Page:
Arizona fires burning south of Kearny

Wildfires in Arizona are burning near the town of Kearny, about 90 miles southeast of Phoenix.

The Romero Fire is estimated at 3,500 acres, spreading west and north through grass and brush. It’s 13 miles southwest of Kearny and 22 miles northwest of Mammoth, according to the Arizona Department of Forestry and Fire Management. There is as of Saturday afternoon zero containment.

Romero Fire, Arizona, east of Casa Grande
Romero Fire, Arizona, east of Casa Grande reported that another fire, the Circle Fire, has burned about 200 acres at the base of Antelope Peak southeast of Kearny. The fires are just north of the Freeman Fire, which burned 32,568 acres.

The Southwest Coordination Center (SWCC) reports that scattered to numerous wetting thunderstorms are predicted for the Mogollon Rim and parts of eastern Arizona. The region reported 17 new fires on July 19, with 1,517 recorded so far for 192,579 acres thus far in 2024.

The Southwest Region is at Preparedness Level 3.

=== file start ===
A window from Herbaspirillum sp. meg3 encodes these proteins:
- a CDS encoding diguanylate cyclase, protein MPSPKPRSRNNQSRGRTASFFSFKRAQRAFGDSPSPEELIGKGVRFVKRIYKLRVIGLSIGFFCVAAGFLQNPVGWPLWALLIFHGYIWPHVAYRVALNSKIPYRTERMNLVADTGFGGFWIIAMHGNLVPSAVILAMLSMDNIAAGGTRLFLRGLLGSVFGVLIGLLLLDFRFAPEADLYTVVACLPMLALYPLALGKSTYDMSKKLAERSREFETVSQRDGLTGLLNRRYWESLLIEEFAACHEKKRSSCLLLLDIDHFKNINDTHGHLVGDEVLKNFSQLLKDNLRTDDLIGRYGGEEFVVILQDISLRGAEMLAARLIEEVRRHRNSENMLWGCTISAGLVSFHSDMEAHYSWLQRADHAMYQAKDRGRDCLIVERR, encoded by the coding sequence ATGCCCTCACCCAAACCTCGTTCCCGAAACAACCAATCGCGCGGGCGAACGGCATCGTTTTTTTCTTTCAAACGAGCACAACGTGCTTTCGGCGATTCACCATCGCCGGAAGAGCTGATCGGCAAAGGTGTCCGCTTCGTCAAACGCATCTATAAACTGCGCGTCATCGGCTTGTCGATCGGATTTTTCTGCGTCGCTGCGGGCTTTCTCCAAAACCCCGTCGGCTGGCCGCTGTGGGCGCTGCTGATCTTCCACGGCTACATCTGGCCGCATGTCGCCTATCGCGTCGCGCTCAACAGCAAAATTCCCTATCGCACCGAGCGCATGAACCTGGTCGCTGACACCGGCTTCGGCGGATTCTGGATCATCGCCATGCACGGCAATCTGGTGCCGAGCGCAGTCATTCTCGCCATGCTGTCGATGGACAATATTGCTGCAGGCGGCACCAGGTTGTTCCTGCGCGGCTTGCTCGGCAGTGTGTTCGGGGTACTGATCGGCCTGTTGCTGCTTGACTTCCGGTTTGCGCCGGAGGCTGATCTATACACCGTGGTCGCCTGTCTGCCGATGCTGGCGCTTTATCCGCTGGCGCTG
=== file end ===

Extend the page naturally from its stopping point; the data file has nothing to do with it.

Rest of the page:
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Russia declares multiple states of emergency as wildfires threaten thousands, government inaction continues

Multiple wildfires across Russia have caused officials to issue multiple states of emergency and evacuate thousands, while government officials are accused of largely ignoring the problem.

The latest state of emergency was issued by Novorossiysk Mayor Andrei Kravchenko on July 14, according to the Kyiv Independent. The city in southern Russia was forced to evacuate around 500 people from the fire that burned at least 153 acres as of July 15. More than 300 people, including workers from the Emergency Situations Ministry, were fighting the fire.

Two other regions declared wildfire-driven states of emergency at the beginning of July,  a Reuters article reported. The Republic of Sakha, also known as Yakutia, declared a federal state of emergency for wildfires on July 1. The Russian Ministry of Emergency Situations reported more than 107 registered wildfires burned more than 331,000 hectares (~818,000 acres) in the region.

The governor of the remote Siberian region of Tuva made the declaration on the same day as Sakha after a wildfire burned around 1,700 hectares (4,200 acres) driven by intense heat, strong winds, and dry thunderstorms.

“At the moment, 23 forest fires have been registered on the territory of the republic,” said Vladislav Khovalyg, head of the Tuva region. “Most of them are in inaccessible mountainous areas. July as a whole promises to be the most difficult month in terms of the fire situation, and we have to fight for every hectare of forest.”